# Argon A-to-Z

This tutorial demonstrates a-to-z how to optimise Lennard Jones parameters for liquid argon, and without going into details. For details see other tutorials and wider MDMC documentation.

```
[1]:
```

```
# Imports used for this tutorial
import numpy as np
import os
from scipy.interpolate import interp2d
from MDMC.control import Control
from MDMC.MD import Atom, Dispersion, LennardJones, Simulation, Universe
```

```
[2]:
```

```
# Change the number of threads depending on the number of physical cores on your computer
# as it was tested for LAMMPS
os.environ["OMP_NUM_THREADS"] = "4"
```

```
[3]:
```

```
# Build universe with density 0.0176 atoms per AA^-3
density = 0.0176
# This means cubic universe of side:
# 23.0668 A will contain 216 Ar atoms
# 26.911 A will contain 343 Ar atoms
# 30.7553 A will contain 512 Ar atoms
# 38.4441 A will contain 1000 Ar atoms
universe = Universe(dimensions=23.0668)
Ar = Atom('Ar', charge=0.)
# Calculating number of Ar atoms needed to obtain density
n_ar_atoms = int(density * np.product(universe.dimensions))
print(f'Number of argon atoms = {n_ar_atoms}')
universe.fill(Ar, num_struc_units=(n_ar_atoms))
```

```
Universe created with:
Dimensions [23.07, 23.07, 23.07]
Force field None
Number of atoms 0
Number of argon atoms = 216
```

In the Jupyter cell above, a box of Argon atoms is set up. However, at this point there is no interaction forces between the argon atoms! In the cell below an appropriate (for argon) force-field interaction potential is defined.

```
[4]:
```

```
Ar_dispersion = Dispersion(universe,
(Ar.atom_type, Ar.atom_type),
cutoff=8.,
function=LennardJones(epsilon=1.0243, sigma=3.36))
```

In this case the interaction potential chosen is the humble Lennard Jones (to get info see doc or type `help(LennardJones)`

).

Also, a `cutoff`

value is chosen (see `help(Dispersion)`

for more info). A rule of thumb for Lennard-Jones is to pick `cutoff=2.5*sigma`

. The value for argon is recommended to be between 8 and 12 ang. `cutoff`

is not a force-field parameter and therefore will not be refined. Ideally, and for any system you want to pick at value of the `cutoff`

which is small while not compromising accuracy. For this system picking a value
between 8 and 12 ang is found to give near identifical results.

Next (and before starting the refinement), we set up the MD engine and equilibrate the system. Note with MDMC the equilibration only needs to be done once.

```
[5]:
```

```
# MD Engine setup
simulation = Simulation(universe,
engine="lammps",
time_step=10.18893,
temperature=120.,
traj_step=15)
```

```
LAMMPS (29 Sep 2021 - Update 2)
using 4 OpenMP thread(s) per MPI task
LAMMPS output is captured by PyLammps wrapper
LAMMPS (29 Sep 2021 - Update 2)
using 4 OpenMP thread(s) per MPI task
LAMMPS output is captured by PyLammps wrapper
Total wall time: 0:00:00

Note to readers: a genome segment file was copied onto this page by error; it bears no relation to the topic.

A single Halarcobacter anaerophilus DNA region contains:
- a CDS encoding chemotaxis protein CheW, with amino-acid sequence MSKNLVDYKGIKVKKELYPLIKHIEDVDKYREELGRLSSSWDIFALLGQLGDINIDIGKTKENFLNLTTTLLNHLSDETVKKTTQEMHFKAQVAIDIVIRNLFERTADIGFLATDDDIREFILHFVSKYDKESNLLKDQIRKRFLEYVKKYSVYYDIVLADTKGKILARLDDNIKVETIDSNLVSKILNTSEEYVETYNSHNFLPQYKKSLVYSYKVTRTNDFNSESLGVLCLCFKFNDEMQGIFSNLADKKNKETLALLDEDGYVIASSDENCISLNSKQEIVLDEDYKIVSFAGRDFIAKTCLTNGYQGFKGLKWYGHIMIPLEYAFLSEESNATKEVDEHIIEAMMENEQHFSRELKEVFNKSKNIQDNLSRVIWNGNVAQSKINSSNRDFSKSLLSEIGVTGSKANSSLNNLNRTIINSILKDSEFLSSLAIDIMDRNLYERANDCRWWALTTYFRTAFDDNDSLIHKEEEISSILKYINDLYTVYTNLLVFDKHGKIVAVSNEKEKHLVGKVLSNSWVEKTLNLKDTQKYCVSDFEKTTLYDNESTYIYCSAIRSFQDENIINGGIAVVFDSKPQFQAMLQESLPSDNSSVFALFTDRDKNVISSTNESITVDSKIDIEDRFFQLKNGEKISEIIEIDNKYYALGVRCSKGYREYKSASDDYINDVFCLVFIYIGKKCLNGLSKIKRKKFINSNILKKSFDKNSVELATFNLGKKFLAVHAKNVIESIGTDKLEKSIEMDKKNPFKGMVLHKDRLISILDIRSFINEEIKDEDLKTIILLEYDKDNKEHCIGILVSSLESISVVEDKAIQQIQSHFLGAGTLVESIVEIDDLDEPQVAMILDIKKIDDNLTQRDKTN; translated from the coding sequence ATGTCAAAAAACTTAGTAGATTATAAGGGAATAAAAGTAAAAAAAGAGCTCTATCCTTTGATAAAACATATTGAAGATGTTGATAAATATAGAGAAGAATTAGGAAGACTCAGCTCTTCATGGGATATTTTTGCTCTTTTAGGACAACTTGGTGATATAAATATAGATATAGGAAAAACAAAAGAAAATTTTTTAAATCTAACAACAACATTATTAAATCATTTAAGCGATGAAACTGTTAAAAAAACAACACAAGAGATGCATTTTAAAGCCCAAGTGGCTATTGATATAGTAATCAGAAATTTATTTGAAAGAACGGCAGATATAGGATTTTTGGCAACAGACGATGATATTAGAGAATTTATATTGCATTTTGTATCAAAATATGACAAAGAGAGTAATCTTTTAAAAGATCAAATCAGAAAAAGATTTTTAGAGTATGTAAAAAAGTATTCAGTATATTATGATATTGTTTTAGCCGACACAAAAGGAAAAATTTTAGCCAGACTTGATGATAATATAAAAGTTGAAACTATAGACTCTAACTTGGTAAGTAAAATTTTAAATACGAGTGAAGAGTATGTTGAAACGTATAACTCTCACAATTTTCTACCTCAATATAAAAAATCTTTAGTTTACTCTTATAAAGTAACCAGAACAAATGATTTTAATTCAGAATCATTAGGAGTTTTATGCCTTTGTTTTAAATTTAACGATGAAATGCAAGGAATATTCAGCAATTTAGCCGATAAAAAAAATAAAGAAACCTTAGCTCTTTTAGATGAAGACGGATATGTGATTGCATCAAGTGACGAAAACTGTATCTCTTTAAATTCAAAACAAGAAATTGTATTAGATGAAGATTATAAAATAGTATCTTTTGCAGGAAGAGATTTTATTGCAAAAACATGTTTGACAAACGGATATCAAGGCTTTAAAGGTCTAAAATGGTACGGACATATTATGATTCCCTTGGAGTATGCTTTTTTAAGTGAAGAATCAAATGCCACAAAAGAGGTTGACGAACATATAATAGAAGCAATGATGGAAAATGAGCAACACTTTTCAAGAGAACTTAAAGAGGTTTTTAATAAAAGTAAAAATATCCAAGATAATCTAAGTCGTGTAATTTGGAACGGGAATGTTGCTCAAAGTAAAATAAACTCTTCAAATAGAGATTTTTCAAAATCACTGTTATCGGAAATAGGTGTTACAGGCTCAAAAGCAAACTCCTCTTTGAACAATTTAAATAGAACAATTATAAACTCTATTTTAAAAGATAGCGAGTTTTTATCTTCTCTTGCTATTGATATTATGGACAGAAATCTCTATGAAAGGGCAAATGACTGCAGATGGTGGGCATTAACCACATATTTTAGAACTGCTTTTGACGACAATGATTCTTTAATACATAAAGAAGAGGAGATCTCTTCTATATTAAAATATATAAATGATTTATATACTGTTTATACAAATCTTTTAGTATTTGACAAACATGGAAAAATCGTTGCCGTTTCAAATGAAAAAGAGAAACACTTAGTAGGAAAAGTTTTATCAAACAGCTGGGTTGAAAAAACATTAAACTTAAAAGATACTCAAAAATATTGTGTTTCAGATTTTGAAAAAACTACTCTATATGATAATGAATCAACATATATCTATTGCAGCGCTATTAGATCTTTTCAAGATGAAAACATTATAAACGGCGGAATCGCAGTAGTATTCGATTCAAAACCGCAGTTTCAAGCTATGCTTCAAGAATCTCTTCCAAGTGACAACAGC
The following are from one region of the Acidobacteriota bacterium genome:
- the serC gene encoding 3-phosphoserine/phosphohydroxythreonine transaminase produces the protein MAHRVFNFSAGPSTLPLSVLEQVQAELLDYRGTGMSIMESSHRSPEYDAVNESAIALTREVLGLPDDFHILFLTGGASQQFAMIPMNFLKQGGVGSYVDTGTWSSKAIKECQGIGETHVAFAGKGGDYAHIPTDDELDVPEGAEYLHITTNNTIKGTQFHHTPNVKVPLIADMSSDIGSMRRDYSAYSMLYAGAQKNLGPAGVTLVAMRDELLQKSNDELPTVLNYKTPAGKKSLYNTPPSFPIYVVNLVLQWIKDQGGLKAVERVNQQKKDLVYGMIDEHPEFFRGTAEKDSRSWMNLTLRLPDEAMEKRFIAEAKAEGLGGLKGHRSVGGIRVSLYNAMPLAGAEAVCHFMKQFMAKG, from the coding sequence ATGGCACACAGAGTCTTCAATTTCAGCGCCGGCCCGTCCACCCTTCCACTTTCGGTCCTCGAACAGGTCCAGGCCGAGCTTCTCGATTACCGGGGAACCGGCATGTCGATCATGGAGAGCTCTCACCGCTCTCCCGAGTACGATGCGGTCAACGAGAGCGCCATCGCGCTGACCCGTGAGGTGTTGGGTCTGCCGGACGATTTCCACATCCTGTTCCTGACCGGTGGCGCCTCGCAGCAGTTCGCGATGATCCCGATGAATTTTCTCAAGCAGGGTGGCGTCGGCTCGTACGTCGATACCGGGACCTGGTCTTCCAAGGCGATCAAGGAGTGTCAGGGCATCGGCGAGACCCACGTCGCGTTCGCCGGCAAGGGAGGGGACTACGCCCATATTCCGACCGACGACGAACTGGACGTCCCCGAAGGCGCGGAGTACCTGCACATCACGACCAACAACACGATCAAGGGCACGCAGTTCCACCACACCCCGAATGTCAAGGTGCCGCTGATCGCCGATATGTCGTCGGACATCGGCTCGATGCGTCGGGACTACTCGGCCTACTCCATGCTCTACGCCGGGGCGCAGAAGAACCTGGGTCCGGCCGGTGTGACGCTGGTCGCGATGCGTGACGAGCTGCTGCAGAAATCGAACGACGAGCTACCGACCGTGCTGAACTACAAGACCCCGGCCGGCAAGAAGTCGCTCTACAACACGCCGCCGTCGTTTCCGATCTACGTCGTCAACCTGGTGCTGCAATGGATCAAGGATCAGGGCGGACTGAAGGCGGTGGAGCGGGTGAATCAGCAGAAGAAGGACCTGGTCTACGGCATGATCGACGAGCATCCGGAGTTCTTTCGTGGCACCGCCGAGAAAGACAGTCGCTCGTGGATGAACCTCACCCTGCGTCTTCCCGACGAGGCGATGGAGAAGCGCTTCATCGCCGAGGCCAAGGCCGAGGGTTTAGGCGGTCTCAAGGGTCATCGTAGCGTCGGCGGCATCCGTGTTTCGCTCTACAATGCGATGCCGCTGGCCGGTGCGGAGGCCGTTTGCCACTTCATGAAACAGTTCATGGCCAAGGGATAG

Simulation created with lammps engine and settings:
temperature 120.0
```

```
[6]:
```

```
# Energy Minimization and equilibration
simulation.minimize(n_steps=5000)
simulation.run(n_steps=10000, equilibration=True)
```

OK; time to set up the actual refinement of the force-field parameters.

First we need some data to refine against:

```
[7]:
```

```
# exp_datasets is a list of dictionaries with one dictionary per experimental
# dataset
# Dataset from: van Well et al. (1985). Physical Review A, 31(5), 3391-3414
# resolution is None as the original author already accounted for instrument resolution
exp_datasets = [{'file_name':'data/Well_s_q_omega_Ar_data.xml',
'type':'SQw',
'reader':'xml_SQw',
'weight':1.,
'auto_scale':True,
'resolution':None}]
```

The number of `MD_steps`

specified must be large enough to allow for successful calculation of all observables. This depends the `type`

of the dataset provided and the value of the `traj_step`

(specified when creating the `Simulation`

). If a value for `MD_steps`

is not provided, then the minimum number needed will be used automatically.

Additionally, some observables will have an upper limit on the number of MD_steps that can be used in calculating their dependent variable(s). In these cases, the number of `MD_steps`

is rounded down to a multiple of this upper limit so that we only run steps that will be useful. For example, if we use 1000 `MD_steps`

in calculation, but a value of 2500 is provided, then we will run 2000 steps and use this to calculate the variable twice, without wasting time performing an additional 500
steps.

```
[8]:
```

```
fit_parameters = universe.parameters
control = Control(simulation=simulation,
exp_datasets=exp_datasets,
fit_parameters=fit_parameters,
MC_norm=30,
minimizer_type="MMC",
reset_config=False,
MD_steps=570)
```

```
Control created with:
Minimizer MMC
MC norm 30
FoM type ChiSquaredExpError
Number of observables 1
Number of parameters 2
```

And finally start the refinement! Bump up `n_steps`

from 3 when you are ready.

```
[9]:
```

```
# Run the refinement, i.e. refine the FF parameters against the data
control.refine(n_steps=3)
```

```
Step FoM Change state epsilon sigma
0 420.5 Accepted 1.024 3.36
1 427.6 Rejected 1.016 3.36
2 432.3 Accepted 1.025 3.375
3 406.2 Accepted 1.018 3.383
Final Parameters
epsilon sigma
1.017995 3.382975
Automatic Scale Factors
data/Well_s_q_omega_Ar_data.xml 0.219311
```

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```
```